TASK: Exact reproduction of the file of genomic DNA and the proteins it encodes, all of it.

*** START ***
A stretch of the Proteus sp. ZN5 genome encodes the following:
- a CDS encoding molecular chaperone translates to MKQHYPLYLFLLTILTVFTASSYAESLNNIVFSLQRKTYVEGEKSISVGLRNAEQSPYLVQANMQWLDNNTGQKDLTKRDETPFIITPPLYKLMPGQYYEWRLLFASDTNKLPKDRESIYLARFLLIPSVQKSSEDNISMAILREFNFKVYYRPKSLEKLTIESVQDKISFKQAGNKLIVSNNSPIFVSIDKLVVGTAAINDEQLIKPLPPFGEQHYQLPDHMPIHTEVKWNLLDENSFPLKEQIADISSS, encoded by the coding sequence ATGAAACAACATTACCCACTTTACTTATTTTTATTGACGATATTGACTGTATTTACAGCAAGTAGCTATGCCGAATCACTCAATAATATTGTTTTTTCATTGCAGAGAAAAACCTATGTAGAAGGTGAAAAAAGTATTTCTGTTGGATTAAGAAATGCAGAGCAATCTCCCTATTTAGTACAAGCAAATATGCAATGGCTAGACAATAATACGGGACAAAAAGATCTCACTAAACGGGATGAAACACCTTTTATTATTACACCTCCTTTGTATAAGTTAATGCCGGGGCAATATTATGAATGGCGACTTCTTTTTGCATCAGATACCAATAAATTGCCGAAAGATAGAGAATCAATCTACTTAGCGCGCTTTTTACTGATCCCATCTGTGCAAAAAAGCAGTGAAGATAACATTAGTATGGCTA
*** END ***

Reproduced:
A stretch of the Proteus sp. ZN5 genome encodes the following:
- a CDS encoding molecular chaperone translates to MKQHYPLYLFLLTILTVFTASSYAESLNNIVFSLQRKTYVEGEKSISVGLRNAEQSPYLVQANMQWLDNNTGQKDLTKRDETPFIITPPLYKLMPGQYYEWRLLFASDTNKLPKDRESIYLARFLLIPSVQKSSEDNISMAILREFNFKVYYRPKSLEKLTIESVQDKISFKQAGNKLIVSNNSPIFVSIDKLVVGTAAINDEQLIKPLPPFGEQHYQLPDHMPIHTEVKWNLLDENSFPLKEQIADISSS, encoded by the coding sequence ATGAAACAACATTACCCACTTTACTTATTTTTATTGACGATATTGACTGTATTTACAGCAAGTAGCTATGCCGAATCACTCAATAATATTGTTTTTTCATTGCAGAGAAAAACCTATGTAGAAGGTGAAAAAAGTATTTCTGTTGGATTAAGAAATGCAGAGCAATCTCCCTATTTAGTACAAGCAAATATGCAATGGCTAGACAATAATACGGGACAAAAAGATCTCACTAAACGGGATGAAACACCTTTTATTATTACACCTCCTTTGTATAAGTTAATGCCGGGGCAATATTATGAATGGCGACTTCTTTTTGCATCAGATACCAATAAATTGCCGAAAGATAGAGAATCAATCTACTTAGCGCGCTTTTTACTGATCCCATCTGTGCAAAAAAGCAGTGAAGATAACATTAGTATGGCTA